Jay Stachowicz is a community ecologist focused on causes and consequences of patterns of species and genetic diversity in nature and how variation in biodiversity affects the functioning of entire ecosystems.  He earned a bachelor’s degree at Dartmouth College in Biology and a Ph.D. in Marine Sciences at the University of North Carolina and joined the faculty at UC Davis in 2000. His research falls into three, increasingly inter-related areas.  First, he applies the approaches of community ecology to understanding the distribution of functional and genetic variation in foundation species. Second, he uses comparative experimental approaches to investigate biogeographic scale patterns and processes in species interactions and community assembly.  Finally, he works to improve our understanding of the fundamental role of mutualism and facilitation in community ecology.  He integrates these three formerly separate areas of inquiry through a focus on eelgrass (Zostera marina) to develop an integrated understanding from genes to communities. This collaborative work is facilitated through the Zostera Experimental Network, a network of more than 40 scientists on 5 coastlines focused on eelgrass ecology, evolution and genetics which he co-leads. He is a Fellow of the Ecological Society of America (ESA) and the American Association for the Advancement of Sciences (AAAS). He is passionate about undergraduate teaching, graduate mentoring, and the development of undergraduate biology curriculum.  He currently serves at the Interim Director of the UC Davis Coastal and Marine Sciences Institute.

Keynote abstract
John J. Stachowicz, University of California, Davis USA

Darwin’s Entangled Bank: interactions among seagrass, its associated animals, and the microbiome in a changing ocean.

Seagrasses are ecosystem engineers, but this engineering function depends on plant morphological and physiological traits, which vary among individuals and populations and with environmental change. In this talk, I will assess how genetically based and plastic variation in seagrass traits affect the diversity, composition and functioning of their associated communities. Global and local variation in seagrass form leads to predictable changes in epifaunal communities, but what are the consequences of this variation for seagrass ecosystems?  Growing understanding of the role of the seagrass microbiome is revolutionizing our understanding of seagrass stress tolerance and disease ecology, but how much of plant adaptation and plasticity is microbially-based?  How does the seagrass microbiome influence the better-known interactions between seagrasses and macrofauna?  Integrating community and microbial ecology with our emerging understanding of seagrass trait, genetic and functional diversity can address these questions and enhance conservation and restoration of seagrass ecosystems in a changing world.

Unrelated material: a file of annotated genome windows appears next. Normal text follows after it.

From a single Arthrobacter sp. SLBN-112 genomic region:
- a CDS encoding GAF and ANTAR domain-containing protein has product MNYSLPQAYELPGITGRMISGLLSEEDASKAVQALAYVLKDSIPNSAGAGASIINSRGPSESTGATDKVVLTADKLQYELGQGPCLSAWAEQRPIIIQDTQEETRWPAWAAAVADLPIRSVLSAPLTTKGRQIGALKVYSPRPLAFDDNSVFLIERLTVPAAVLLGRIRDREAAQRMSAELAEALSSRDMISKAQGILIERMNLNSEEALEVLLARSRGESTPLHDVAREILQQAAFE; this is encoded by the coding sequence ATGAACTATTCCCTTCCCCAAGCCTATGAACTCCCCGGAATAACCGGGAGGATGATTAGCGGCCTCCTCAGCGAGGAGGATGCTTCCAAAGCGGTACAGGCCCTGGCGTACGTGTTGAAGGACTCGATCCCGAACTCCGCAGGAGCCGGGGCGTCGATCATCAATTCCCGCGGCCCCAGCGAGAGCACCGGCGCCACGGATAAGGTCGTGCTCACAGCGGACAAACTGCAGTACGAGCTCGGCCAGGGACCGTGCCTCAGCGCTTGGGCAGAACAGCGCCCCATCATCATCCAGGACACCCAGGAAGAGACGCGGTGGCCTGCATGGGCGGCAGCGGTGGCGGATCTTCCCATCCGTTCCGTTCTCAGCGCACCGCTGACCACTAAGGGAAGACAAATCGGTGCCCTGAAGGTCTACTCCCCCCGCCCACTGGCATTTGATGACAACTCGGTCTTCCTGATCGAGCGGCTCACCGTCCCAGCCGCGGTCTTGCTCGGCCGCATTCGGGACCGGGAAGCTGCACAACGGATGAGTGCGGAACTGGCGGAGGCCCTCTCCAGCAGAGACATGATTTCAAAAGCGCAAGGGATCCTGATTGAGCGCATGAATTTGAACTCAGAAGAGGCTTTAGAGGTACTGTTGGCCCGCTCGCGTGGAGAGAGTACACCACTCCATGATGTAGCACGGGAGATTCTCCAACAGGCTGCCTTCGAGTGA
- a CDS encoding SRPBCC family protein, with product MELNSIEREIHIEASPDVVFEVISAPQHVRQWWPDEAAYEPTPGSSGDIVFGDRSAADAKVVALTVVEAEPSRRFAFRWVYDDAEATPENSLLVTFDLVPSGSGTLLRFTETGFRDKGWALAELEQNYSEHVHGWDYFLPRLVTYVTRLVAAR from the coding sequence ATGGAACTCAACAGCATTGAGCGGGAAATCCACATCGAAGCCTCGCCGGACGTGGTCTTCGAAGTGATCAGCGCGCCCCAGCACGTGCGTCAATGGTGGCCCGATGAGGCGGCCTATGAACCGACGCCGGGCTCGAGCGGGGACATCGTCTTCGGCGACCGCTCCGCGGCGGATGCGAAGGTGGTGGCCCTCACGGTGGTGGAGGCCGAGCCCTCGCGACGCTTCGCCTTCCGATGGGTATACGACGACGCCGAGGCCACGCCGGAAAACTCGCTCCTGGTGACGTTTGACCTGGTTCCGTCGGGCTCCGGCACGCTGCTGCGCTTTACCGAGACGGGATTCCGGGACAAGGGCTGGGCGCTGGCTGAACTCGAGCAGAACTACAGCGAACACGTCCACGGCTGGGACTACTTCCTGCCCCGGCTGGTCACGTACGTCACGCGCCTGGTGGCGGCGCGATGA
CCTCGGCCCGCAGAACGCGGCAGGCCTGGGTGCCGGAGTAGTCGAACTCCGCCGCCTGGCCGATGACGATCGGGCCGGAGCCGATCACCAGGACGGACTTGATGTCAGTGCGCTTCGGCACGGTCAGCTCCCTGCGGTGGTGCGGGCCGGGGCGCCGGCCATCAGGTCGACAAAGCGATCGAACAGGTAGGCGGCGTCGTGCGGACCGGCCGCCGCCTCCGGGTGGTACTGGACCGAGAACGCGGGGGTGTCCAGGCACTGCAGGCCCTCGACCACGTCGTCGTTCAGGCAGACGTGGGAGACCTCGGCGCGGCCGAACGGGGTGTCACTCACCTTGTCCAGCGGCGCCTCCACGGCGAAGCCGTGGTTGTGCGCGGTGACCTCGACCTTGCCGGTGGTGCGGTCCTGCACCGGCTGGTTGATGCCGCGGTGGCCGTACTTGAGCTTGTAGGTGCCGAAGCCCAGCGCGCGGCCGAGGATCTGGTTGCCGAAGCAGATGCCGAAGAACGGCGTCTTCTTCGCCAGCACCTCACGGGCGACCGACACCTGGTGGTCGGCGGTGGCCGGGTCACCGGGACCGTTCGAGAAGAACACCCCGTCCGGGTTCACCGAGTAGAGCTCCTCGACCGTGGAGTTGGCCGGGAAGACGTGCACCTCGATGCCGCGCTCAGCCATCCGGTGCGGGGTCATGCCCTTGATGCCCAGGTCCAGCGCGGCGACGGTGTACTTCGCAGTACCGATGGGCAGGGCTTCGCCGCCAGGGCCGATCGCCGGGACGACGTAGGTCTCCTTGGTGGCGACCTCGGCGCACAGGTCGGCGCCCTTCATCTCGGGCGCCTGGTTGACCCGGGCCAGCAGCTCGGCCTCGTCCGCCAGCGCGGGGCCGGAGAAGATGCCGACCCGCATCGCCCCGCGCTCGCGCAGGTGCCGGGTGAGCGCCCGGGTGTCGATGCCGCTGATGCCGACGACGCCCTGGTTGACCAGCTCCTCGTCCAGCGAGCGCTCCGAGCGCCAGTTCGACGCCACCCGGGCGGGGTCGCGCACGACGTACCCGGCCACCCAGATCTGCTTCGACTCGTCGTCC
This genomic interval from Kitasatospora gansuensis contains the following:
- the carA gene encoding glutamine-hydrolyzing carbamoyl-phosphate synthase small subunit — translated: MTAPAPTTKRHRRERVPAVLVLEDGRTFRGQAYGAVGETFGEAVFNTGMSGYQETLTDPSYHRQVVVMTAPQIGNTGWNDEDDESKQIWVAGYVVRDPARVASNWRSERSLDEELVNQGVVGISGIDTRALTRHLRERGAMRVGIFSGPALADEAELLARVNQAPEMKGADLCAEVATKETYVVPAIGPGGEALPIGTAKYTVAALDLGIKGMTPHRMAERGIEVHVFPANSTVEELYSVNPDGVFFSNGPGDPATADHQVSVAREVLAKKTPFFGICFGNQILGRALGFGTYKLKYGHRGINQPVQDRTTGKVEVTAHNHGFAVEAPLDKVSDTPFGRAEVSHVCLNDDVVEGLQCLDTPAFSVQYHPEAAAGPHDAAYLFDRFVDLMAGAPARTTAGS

Theme 3
Jacqueline Uku

Jacqueline Uku
Kenya Marine and Fisheries Research Institute
Mombasa, KENYA

Dr. Jacqueline Uku is a seagrass scientist and conservation leader and has worked in this field for 30 years. She is based at the Kenya Marine and Fisheries Research Institute, Mombasa, Kenya. She worked extensively with coastal communities during the Kenya Coastal Development Project as the Project Leader and had an opportunity to contribute to experimental seagrass restoration activities under this project.  Nationally, she has contributed to the development of the National Environmental Policy as a member of the National Steering Committee.

She is the recent past President of the Western Indian Ocean Marine Science Association (WIOMSA) and she is currently serving as the National Coordinator for Marine Spatial Planning in Kenya. Jacqueline also chairs the Africa Ocean Decade Taskforce under IOC-UNESCO and is a member of the Ocean Literacy Expert group. Her recent research focus has been the assessment of seagrass blue carbon as a source of benefits to coastal communities as well as the use of Environmental DNA for biodiversity assessments. She also continues to support the enhancement of awareness of ocean issues through engagement in ocean literacy activities.

Keynote Abstract
Jacqueline Uku, Kenya Marine and Fisheries Research Institute, Mombasa, KENYA

Seagrass conservation, management and citizen science

The degradation of seagrass meadows is prevalent in the Western Indian Ocean (WIO) region due to fishing impacts, anchor damage, sea urchin herbivory, extreme events such as cyclones and floods, and anthropogenic factors such as pollution and sediment inflows. In response to seagrass habitat degradation, there have been numerous efforts to advance the restoration of seagrass beds in several countries in the region. This presentation will focus on experimental restoration efforts in three countries of the WIO: Kenya, Tanzania and Mozambique. The conservation challenges and lessons learned will be elaborated as well as the integration of communities in citizen science initiatives.